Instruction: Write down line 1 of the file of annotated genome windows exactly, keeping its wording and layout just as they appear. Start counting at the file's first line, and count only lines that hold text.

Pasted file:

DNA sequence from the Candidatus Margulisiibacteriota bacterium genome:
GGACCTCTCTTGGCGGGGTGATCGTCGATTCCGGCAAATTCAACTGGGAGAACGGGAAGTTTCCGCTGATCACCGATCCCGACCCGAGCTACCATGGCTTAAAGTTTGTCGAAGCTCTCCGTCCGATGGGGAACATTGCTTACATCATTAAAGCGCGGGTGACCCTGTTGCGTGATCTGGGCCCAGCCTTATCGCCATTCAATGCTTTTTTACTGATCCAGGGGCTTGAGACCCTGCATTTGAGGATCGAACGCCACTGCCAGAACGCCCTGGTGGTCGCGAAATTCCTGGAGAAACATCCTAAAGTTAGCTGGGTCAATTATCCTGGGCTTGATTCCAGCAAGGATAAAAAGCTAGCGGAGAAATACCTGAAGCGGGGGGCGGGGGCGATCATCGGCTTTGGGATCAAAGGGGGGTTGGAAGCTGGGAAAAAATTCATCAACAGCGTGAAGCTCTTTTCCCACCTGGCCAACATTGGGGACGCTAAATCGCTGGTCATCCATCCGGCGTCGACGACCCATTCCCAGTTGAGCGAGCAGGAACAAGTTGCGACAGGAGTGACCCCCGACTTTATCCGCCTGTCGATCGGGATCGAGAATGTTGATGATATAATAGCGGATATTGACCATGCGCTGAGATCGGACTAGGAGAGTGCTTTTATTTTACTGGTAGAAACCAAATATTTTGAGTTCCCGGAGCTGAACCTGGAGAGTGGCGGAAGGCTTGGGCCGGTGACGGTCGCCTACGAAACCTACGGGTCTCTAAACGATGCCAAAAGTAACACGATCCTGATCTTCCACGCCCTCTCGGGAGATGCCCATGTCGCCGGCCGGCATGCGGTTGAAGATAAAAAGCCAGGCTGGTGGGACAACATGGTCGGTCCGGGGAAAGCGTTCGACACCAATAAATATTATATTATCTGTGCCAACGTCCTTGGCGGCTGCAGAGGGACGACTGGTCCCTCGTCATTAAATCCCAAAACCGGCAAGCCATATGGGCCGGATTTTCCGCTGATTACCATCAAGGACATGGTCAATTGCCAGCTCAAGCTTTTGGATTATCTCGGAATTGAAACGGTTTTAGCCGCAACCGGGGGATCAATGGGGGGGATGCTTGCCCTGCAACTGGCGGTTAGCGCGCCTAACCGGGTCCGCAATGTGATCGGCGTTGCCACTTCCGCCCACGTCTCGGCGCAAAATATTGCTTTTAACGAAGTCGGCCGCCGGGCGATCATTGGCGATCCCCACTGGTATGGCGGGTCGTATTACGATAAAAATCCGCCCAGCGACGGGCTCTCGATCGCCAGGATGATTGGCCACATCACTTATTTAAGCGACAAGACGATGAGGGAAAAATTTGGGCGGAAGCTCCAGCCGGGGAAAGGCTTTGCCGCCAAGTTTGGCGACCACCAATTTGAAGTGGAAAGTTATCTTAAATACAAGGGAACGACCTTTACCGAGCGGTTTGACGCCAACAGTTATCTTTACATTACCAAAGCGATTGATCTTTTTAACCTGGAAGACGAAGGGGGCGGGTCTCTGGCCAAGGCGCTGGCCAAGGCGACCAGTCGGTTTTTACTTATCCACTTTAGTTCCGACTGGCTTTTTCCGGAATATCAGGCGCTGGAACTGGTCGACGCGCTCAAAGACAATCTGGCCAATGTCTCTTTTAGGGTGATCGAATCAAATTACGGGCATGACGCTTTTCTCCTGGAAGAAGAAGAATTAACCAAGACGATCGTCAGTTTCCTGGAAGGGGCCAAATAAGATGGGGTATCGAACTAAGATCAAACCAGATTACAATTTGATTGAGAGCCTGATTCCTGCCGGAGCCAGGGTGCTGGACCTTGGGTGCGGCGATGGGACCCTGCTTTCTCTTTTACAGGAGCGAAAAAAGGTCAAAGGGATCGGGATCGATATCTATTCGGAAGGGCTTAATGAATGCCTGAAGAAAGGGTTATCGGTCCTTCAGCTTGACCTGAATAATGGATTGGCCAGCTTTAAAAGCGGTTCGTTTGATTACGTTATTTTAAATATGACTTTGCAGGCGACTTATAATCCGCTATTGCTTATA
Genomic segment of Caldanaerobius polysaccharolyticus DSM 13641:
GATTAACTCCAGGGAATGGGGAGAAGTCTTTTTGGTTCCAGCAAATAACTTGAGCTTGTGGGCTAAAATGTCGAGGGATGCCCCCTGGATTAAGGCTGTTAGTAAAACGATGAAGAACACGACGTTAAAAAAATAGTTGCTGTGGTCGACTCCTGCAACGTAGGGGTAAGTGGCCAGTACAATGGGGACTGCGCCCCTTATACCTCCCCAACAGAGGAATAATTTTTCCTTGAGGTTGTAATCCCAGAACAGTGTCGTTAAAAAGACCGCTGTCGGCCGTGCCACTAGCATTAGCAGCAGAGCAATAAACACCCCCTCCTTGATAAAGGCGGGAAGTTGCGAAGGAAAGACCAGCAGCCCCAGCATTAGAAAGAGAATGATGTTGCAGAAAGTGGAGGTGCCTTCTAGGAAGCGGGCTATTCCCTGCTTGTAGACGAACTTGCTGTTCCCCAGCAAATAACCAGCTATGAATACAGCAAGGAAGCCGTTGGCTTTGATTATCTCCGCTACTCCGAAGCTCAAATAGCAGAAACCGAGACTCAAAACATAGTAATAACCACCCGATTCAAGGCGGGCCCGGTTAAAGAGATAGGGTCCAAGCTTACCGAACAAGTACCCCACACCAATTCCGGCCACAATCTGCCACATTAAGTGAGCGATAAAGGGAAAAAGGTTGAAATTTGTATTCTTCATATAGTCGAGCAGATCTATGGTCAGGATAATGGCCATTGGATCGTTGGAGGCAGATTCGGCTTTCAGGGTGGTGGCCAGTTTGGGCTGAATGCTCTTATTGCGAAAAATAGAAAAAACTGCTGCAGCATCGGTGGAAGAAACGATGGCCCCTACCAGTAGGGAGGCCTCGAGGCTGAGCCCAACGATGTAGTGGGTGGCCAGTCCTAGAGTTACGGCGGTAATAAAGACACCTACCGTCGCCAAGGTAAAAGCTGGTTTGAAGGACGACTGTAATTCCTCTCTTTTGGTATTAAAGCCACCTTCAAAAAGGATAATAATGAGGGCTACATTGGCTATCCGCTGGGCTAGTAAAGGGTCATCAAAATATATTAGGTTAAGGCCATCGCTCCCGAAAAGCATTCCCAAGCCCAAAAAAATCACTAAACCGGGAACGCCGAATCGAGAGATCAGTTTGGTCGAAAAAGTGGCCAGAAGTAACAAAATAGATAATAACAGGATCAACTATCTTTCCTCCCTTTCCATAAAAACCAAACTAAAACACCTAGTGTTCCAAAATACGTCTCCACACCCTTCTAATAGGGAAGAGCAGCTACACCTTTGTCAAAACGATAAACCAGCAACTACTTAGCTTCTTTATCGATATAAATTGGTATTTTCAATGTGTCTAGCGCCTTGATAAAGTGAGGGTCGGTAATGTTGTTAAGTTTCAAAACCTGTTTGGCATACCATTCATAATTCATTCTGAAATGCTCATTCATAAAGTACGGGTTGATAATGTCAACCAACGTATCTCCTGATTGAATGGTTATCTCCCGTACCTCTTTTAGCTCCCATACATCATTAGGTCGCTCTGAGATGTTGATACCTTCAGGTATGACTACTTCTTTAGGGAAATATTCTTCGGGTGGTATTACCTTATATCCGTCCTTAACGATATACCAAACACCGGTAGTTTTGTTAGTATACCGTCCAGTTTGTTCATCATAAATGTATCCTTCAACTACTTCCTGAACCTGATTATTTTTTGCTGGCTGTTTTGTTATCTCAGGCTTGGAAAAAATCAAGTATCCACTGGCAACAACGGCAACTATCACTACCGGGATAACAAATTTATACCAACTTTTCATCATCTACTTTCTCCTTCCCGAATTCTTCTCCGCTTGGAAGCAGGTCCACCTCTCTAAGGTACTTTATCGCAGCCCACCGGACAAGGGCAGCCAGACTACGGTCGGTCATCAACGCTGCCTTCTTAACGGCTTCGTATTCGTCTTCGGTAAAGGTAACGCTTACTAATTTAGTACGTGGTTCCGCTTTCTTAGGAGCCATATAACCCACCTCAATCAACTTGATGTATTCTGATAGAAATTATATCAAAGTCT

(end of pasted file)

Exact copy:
DNA sequence from the Candidatus Margulisiibacteriota bacterium genome: